Budget envelopes

5 Steps to successful Envelope Budgeting

Envelope budgeting is an easy way to create a simple easily manageable plan to monitor your spending. http://kasheringyourlife.co.za/index.php/2015/07/05/envelope-budgeting/

Every month thousands of South Africans struggle not to over spend. They use apps on their phones, spreadsheets on the computer, yet they find it doesn’t help.

I say well done for trying, now it is time to try something that really works!

Nothing beats cold, hard cash. When the cash is gone, the spending stops!

5 steps to beginning envelope budgeting:

Step 1

  • Before you venture into envelope budgeting, you need to know how much you really have to live on. Once you receive your salary, you MUST pay your regular bills first. Your rent/bond, water and lights, your rates, school/crèche fees, domestic salaries and medical insurance.

Whatever is left after you have paid all the main bills is what you will live on for the rest of the month.

Step 2

  • Choose your envelope categories. Choose categories where you have regular spends, but no fixed times or dates. Also choose ones where you have the most trouble staying on budget.

Here are some examples:-

  1. Groceries- I do monthly shopping, so I use my envelope for milk, bread, eggs, fruit and veg and a weekly treat, I know exactly how much most of this going to cost, so I only take that amount with me.
  2. Petrol or transport- whether you own your own car, car pool or catch public transport, you will need money for this. I fill my car at the beginning of the month and then put the amount of money into an envelope for use during the month. If you use public transport then you usually know how many trips you are going to make in a month and the cost, obviously you need a little extra trips on the weekends and travelling.
  3. Clothing- if you have store cards, it is time to pay them off, putting aside money to pay off these accounts is important. I know this is hard, I have kept my cards and use them twice a year, to buy winter and summer clothes, then I pay them off. I also only have cards that are on a 6 month interest free plan.
  4. Entertainment – This includes things like going to the movies and family outings. We budget for takeout at the beginning of each month and maybe one large pizza for the middle of the month.
  5. Gifts – keep track of friends and family birthdays and anniversaries also office parties and year end parties need to be taken into account, while you may not necessarily need to give a gift (see frugal gifting for ideas that won’t cost a fortune) you may need to go out for dinner with them, also the children’s classmates will be having birthdays, what I tried to do was find something reasonable and buy in bulk, since I make jewellery, all girls got watches made with beads in their favourite colours.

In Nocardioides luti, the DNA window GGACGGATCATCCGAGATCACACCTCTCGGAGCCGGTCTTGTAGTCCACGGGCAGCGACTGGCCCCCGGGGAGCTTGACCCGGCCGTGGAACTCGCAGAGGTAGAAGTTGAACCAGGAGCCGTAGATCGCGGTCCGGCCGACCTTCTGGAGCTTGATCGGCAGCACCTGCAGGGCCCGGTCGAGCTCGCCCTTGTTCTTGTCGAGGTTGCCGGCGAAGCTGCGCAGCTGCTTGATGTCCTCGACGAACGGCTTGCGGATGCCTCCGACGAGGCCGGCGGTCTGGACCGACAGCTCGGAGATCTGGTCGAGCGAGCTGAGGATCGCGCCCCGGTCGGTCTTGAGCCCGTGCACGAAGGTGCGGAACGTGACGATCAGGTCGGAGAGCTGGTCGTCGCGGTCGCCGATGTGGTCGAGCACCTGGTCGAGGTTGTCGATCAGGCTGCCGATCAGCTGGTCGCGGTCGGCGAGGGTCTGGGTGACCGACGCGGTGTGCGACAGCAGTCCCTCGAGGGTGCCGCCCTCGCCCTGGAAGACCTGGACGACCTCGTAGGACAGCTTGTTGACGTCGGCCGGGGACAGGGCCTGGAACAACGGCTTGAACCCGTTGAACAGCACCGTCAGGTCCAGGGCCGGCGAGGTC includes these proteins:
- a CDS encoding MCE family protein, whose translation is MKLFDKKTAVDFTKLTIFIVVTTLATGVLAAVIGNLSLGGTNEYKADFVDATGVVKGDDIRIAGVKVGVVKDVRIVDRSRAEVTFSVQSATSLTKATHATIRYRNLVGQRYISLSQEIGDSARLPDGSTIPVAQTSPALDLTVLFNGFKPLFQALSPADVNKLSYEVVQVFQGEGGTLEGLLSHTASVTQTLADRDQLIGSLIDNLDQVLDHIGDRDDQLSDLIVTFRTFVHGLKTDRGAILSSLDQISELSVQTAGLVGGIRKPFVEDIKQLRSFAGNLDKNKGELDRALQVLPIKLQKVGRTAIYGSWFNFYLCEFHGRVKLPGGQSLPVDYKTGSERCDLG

The tooth mouse/fairy also needs to leave money every now and then, so it is important to decide early on how much each tooth is worth and keep some money for that.

School outings- I don’t know about you, but our school goes on outing, has fund raisers and other events during the term, usually badly timed NOT to coincide with pay day. Having put aside money means you don’t have to say that your child can’t join in.

Allowances – You and your family need a little fun money, so decide how much.

Plan your categories
Plan your categories

Step 3

  • Once you have decided on your categories, create and label your envelopes. You can use plain white envelopes or download wonderful ones from Pinterest and other places on the web. I use plain envelopes, with a small income and expense note that I keep inside the envelope. This helps me keep track of where I am spending my money. This also allows me to adjust my budget according to my needs.
Insert a slip or stick it to the outside, to keep track of your spending
Insert a slip or stick it to the outside, to keep track of your spending

Step 4

  • Put away all your cards and learn to spend only cash. Even if you do envelope budgeting for 4 months and then go back to your cards, you will still be more aware of your spending habits. It is important that you only spend cash and do not use any cards. This doesn’t mean you have to take all your envelopes where ever you go. For instance, if you are going grocery shopping, sit down and plan what you need and only take that amount with you. Any change you get goes back into the envelope till next time.

Step 5

  • If there is money left over at the end of each month, you can choose either to keep it in the envelope to use it the next month, use it to pay towards paying off credit cards or other debt, or even put it in a money box or the bank and save it.

Since starting envelope budgeting, the whole family has become more aware of our spending habits and the children are learning about living within their means. Do you envelope budget? How good are you with your budget? Why not share some of your budgeting tips with us.

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